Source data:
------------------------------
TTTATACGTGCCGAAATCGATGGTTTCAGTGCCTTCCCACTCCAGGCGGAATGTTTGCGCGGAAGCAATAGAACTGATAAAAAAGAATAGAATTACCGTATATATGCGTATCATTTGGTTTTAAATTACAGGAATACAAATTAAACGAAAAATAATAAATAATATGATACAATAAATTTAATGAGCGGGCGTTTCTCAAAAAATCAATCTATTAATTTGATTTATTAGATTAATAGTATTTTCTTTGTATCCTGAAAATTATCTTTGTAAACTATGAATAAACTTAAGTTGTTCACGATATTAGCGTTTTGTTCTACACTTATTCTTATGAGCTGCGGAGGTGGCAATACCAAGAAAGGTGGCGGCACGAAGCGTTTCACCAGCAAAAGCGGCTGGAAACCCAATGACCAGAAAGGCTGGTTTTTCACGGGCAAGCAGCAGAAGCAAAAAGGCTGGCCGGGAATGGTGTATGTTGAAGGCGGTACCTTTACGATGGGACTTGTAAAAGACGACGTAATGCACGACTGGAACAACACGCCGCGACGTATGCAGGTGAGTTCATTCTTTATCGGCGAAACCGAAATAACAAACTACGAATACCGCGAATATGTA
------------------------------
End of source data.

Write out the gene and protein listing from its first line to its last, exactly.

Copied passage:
TTTATACGTGCCGAAATCGATGGTTTCAGTGCCTTCCCACTCCAGGCGGAATGTTTGCGCGGAAGCAATAGAACTGATAAAAAAGAATAGAATTACCGTATATATGCGTATCATTTGGTTTTAAATTACAGGAATACAAATTAAACGAAAAATAATAAATAATATGATACAATAAATTTAATGAGCGGGCGTTTCTCAAAAAATCAATCTATTAATTTGATTTATTAGATTAATAGTATTTTCTTTGTATCCTGAAAATTATCTTTGTAAACTATGAATAAACTTAAGTTGTTCACGATATTAGCGTTTTGTTCTACACTTATTCTTATGAGCTGCGGAGGTGGCAATACCAAGAAAGGTGGCGGCACGAAGCGTTTCACCAGCAAAAGCGGCTGGAAACCCAATGACCAGAAAGGCTGGTTTTTCACGGGCAAGCAGCAGAAGCAAAAAGGCTGGCCGGGAATGGTGTATGTTGAAGGCGGTACCTTTACGATGGGACTTGTAAAAGACGACGTAATGCACGACTGGAACAACACGCCGCGACGTATGCAGGTGAGTTCATTCTTTATCGGCGAAACCGAAATAACAAACTACGAATACCGCGAATATGTA